3) When thinking about a team, ignore the normal breakdown: Two guards, two forwards, and a center are par for a normal fantasy team lineup. Since those positions are less well-defined at the high school level, let's just say that a team is either 2 "small guys" and 3 "big guys" or the opposite - 3 small and 2 big.

4) This isn't a keeper league: That means if you draft an underclassman, you don't get him for next year's fantasy team too. If it was a keeper league, then the juniors skyrocket in value, and Jordan Stevens (Saratoga's star freshman) really skyrockets in value. In fact, he's probably the number one pick, although it would be close between him and Battle.

Let's start with some general commentary / reminder:

1) Being a great college prospect is different than being a Section 2 fantasy stats leader: Every team has to have a leading scorer, so there are plenty of kids out there who will give you 14 points and 10 boards a night. That doesn't mean they are going to play big-time college ball. Recruiters often look for raw skills at this level, not stats. Also, since high school teams have such different levels of talent, you can also be a great player stuck on a team with a really great player and not get your full stats (think Tim Cain in '79-80 - he only average 11 points a game, but the following year averaged 29. It ain't because he got that much better). Likewise, if you're team stinks and you're halfway good, you'll get a lot more value in stats.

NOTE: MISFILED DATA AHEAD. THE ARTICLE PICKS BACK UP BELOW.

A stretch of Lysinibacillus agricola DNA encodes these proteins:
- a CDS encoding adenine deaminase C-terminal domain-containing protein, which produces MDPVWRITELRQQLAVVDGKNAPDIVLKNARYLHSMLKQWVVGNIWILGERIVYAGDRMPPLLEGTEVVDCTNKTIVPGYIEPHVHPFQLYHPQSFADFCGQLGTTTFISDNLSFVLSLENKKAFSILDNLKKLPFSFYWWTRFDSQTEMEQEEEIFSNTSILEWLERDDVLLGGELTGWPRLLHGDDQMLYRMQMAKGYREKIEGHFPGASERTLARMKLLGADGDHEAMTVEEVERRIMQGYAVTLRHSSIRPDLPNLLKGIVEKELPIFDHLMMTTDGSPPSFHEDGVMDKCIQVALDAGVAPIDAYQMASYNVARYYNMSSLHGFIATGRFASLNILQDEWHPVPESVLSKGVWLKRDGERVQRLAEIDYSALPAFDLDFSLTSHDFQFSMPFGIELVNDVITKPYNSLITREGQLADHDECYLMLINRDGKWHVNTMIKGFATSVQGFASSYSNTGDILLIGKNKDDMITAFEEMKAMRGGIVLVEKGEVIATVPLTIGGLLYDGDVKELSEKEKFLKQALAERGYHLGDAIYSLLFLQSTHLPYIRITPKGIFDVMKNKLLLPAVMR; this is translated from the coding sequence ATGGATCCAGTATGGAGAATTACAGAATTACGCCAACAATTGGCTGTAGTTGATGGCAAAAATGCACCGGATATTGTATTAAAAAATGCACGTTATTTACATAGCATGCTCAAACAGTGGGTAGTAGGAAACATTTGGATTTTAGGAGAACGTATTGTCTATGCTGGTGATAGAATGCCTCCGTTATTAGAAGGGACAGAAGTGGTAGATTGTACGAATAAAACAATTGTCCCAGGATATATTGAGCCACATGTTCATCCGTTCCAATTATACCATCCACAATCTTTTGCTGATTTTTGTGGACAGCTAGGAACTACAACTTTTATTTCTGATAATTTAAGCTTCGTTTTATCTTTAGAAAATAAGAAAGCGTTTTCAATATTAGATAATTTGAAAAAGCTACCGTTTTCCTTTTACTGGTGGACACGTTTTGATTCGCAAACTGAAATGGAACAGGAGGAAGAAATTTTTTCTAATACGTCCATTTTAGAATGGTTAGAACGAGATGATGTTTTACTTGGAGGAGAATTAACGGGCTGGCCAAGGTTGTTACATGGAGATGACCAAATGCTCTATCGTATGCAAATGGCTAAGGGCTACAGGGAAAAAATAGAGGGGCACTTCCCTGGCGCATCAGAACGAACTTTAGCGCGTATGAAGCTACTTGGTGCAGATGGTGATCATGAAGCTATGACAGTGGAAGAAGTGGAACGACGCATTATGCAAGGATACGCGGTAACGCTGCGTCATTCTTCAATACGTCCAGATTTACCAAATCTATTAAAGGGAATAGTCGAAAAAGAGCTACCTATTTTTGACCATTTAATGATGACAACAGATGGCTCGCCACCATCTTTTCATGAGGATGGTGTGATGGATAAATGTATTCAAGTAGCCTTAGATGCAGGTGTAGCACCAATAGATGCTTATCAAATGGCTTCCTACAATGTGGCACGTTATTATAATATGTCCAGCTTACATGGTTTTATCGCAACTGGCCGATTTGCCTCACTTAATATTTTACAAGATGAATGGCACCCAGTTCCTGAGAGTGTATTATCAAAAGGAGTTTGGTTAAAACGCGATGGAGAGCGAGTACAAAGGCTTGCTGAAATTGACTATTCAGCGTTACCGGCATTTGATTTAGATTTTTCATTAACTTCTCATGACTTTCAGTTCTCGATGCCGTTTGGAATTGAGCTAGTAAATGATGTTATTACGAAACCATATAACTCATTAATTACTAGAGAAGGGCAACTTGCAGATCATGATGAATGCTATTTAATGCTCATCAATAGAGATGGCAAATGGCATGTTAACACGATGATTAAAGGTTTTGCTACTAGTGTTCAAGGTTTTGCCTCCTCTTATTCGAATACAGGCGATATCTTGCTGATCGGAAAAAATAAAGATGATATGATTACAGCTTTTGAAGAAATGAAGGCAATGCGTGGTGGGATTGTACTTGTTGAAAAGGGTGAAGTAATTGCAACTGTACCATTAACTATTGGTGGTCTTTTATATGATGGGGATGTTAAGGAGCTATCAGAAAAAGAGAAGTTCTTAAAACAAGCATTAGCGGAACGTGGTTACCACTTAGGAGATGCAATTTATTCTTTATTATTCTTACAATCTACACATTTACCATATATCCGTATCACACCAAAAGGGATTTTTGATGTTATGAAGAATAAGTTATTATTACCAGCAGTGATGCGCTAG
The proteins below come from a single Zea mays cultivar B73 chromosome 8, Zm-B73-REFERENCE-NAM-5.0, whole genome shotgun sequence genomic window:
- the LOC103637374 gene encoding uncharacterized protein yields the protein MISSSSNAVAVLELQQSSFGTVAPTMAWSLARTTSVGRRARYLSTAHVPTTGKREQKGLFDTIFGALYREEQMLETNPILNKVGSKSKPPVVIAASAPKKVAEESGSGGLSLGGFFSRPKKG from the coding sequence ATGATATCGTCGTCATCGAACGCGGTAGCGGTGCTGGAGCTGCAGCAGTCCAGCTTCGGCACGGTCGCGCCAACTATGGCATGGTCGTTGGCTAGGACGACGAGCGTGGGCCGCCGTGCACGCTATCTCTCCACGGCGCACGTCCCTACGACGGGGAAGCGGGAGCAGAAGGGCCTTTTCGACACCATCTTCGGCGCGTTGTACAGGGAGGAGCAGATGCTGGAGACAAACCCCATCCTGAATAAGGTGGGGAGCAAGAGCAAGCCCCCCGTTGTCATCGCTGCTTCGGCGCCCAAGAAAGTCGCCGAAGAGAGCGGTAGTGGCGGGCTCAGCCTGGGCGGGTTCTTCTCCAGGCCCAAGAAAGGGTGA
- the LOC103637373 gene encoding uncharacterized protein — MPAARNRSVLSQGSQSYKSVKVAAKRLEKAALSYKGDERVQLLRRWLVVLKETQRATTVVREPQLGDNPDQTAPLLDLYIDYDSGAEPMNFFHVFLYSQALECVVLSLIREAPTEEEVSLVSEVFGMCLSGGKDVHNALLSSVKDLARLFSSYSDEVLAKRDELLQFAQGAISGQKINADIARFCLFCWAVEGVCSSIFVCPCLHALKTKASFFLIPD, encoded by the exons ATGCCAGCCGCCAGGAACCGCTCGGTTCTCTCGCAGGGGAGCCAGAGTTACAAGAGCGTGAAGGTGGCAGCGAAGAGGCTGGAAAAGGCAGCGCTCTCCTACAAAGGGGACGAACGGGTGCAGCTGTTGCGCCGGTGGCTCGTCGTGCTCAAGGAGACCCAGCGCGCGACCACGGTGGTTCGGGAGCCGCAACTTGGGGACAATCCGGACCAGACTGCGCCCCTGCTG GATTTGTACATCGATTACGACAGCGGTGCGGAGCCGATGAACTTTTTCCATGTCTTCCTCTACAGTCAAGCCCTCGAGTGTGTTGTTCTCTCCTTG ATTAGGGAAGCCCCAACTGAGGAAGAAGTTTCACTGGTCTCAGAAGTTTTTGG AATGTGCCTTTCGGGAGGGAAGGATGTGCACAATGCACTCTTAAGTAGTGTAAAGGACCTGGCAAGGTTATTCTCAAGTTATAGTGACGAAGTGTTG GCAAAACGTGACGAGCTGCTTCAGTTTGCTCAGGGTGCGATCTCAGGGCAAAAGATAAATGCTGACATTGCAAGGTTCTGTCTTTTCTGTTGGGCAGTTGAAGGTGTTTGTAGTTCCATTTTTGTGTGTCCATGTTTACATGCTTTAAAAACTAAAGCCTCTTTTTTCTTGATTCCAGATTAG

2) Don't forget the secondary stats: normal fantasy rules assign equal weight to all categories. So rolling up a ton of points but doing nothing else does not make you nearly as good, fantasy-wise, as someone who never scores but has tons of boards, blocks, and assists.

Ok. Let's talk #1 pick. Forget the TU article, from a fantasy perspective it was abusrd. Given the stats we are using, it's pretty obvious to me that if you are looking for a "small guy" and Fredette doesn't count, Taylor Battle is the top pick. And it's not even close. In fact, I'm pretty sure that he's the top pick overall, even with the big guys and maybe even with Fredette (but that's closer). Battle is 1st in scoring and 1st in 3-pointer. And he must be at least average or better in assists, and he'll give you some steals. I don't think Lyons is even close. In fact, I'll bet that Alex Zampier would be the correct 2nd "small guy" pick in the Section 2 fantasy draft. He's 4th in scoring and 3rd in 3-pointers. And he gets a lot of assists and more rebounds than you think. In fact, because Lyons plays for Schenectady (which has a very good team) I think he's down a bit among "small guys" in a fantasty draft. Maybe it goes something like this:

'05-06 hypothetical Sec. 2 Fan. draft (small guys)
1. Battle (Maginn)